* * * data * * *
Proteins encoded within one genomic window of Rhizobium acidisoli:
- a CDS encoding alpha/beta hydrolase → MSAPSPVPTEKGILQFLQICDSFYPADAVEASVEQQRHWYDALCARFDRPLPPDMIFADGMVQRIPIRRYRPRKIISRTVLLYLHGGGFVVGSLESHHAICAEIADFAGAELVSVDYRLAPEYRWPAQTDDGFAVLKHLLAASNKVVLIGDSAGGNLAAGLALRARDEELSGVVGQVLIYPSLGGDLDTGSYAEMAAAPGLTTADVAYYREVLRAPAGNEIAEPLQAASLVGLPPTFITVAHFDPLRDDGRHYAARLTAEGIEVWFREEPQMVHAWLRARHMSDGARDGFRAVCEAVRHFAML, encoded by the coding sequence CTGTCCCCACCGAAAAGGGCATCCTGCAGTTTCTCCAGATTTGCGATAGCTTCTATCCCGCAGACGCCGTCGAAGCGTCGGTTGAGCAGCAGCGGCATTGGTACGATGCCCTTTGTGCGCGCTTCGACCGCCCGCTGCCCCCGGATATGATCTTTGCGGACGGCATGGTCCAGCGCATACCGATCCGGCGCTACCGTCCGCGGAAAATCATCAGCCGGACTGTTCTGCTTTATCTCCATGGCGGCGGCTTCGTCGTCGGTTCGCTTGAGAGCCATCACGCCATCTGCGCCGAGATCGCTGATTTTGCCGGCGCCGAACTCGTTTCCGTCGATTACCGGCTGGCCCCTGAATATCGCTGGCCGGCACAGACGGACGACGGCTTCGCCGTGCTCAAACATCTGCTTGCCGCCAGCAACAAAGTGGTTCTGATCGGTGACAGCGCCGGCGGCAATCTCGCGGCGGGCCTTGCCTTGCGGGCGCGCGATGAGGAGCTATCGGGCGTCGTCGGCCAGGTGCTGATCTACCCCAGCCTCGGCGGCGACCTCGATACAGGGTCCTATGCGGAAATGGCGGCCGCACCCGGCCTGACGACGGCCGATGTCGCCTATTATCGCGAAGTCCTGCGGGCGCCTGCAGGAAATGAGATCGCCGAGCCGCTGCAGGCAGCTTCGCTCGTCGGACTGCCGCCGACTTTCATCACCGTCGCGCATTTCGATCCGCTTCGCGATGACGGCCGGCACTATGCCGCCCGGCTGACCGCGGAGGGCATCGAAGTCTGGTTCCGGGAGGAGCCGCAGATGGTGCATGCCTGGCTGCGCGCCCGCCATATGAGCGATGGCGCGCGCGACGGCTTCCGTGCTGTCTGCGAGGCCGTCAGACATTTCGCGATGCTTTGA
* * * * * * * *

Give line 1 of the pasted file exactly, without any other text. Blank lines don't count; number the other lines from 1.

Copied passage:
Proteins encoded within one genomic window of Rhizobium acidisoli: